New Spoliation Case

Bryant Flury alleged that he was injured when his air bag failed to open. He brought suit against the manufacturer of the truck he was driving at the time of the one vehicle accident. He won a $250,000 jury verdict.

The manufacturer appealed on several grounds, including that the subject vehicle was destroyed before the manufacturer had an opportunity to inspect it. The vehicle had been stored at Flury’s home but State Farm, the vehicle’s insurer, had taken the vehicle from the home and sold it for its salvage value.

The trial judge told the jury that if it found that the plaintiff was responsible for the loss of the vehicle a rebuttable presumption arose that the vehicle was not defective. The 11th Circuit reversed the verdict, saying that the loss of the vehicle was the sole fault of the plaintiff and that the only appropriate sanction was dismissal of the action.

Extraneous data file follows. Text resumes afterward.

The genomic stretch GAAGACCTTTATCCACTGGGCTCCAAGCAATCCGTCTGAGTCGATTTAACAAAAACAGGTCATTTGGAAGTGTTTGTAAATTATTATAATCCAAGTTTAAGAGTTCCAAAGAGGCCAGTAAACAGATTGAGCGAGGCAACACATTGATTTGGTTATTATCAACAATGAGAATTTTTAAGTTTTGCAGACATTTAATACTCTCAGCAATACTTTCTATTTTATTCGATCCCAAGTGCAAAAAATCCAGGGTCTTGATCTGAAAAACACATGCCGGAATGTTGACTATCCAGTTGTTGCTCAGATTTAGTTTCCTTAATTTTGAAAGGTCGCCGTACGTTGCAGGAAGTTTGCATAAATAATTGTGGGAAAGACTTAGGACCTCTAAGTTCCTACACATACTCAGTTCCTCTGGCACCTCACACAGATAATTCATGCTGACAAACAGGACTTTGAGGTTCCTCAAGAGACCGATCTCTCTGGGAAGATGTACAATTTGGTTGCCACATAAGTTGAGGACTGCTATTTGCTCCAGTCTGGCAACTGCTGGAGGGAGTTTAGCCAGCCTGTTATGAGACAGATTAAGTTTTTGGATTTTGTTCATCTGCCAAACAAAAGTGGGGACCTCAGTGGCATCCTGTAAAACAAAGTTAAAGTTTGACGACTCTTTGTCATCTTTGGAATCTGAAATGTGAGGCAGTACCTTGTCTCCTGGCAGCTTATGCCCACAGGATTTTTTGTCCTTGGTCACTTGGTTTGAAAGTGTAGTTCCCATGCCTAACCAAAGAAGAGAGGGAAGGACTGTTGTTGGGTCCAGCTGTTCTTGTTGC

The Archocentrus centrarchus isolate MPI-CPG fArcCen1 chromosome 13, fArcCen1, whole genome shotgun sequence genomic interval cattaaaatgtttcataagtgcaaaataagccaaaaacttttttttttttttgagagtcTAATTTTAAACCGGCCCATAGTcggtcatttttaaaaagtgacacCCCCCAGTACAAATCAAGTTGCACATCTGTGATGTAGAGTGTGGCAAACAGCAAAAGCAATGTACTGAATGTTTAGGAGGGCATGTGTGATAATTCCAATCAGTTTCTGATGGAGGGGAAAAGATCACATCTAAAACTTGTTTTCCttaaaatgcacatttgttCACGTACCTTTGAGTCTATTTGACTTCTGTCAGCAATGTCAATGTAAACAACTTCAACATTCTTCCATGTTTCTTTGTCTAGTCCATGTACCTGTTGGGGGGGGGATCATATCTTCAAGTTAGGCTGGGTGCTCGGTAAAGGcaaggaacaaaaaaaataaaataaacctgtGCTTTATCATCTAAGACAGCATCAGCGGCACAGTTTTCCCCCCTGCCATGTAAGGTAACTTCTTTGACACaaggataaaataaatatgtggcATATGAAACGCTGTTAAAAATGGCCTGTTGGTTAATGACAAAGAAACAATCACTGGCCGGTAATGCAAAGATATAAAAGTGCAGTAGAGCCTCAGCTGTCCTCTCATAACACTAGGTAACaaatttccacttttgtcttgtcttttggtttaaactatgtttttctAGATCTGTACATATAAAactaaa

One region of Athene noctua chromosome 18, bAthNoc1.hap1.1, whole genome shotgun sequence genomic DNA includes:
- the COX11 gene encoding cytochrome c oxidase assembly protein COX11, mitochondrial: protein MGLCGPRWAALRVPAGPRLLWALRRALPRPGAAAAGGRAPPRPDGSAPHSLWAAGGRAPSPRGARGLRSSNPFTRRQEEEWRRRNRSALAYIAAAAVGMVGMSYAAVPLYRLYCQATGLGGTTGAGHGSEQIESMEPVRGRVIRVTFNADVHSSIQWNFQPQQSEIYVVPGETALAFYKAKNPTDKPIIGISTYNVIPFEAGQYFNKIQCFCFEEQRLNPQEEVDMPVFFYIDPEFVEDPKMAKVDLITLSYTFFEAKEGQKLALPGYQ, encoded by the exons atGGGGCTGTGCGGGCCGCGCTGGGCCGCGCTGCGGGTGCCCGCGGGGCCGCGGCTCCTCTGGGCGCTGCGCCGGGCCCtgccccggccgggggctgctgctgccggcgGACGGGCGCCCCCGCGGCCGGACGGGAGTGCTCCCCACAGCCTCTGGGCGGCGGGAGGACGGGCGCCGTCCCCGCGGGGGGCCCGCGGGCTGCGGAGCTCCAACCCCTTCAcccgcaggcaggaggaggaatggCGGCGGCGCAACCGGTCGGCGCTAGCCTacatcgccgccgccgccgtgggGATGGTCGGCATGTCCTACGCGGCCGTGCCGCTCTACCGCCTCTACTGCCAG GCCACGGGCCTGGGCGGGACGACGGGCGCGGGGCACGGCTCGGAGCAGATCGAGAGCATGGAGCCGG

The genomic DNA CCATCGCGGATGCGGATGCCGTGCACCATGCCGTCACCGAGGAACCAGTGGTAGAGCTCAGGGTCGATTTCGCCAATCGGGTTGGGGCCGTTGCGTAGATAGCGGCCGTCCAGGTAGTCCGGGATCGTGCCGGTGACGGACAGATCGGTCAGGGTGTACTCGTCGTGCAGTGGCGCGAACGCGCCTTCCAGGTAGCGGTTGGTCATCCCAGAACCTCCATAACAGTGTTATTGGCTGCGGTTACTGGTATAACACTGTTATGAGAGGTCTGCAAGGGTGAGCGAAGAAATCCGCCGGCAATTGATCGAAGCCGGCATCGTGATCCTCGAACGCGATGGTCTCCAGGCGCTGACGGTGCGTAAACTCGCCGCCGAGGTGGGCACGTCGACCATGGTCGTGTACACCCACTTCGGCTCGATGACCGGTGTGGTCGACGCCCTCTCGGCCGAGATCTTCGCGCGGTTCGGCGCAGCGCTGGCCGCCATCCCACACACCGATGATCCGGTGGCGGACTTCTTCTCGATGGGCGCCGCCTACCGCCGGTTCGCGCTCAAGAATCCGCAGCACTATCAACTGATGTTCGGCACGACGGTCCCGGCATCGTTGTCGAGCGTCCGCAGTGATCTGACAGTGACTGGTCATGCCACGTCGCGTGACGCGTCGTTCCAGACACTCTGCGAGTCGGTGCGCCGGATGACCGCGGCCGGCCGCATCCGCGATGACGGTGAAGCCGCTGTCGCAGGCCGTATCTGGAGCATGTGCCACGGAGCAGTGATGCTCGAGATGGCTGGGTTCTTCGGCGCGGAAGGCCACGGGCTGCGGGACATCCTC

You should know that the plaintiff’s lawyer told the manufacturer about the incident but did not give them permission to inspect the vehicle. Also, the manufacturer was not told that the vehicle was going to be destroyed.

Bottom line: this is one of the strongest opinions I have seen on this subject. You can be sure that this opinion will be used by defendants in cases around the country. This opinion will also be used to argue that a case should be dismissed if the product is destroyed before the plaintiff got a lawyer.

If you get a products case secure the product! Do not allow any sort of destructive testing or other alteration of the product while it is under your watch. Instruct the people holding the vehicle not to alter it in any way. And if you are asked to take a products case where the product is already gone, reject the case unless you can come up with a rational argument that the absence of the product does not hurt the ability of the defendant to defend the case.

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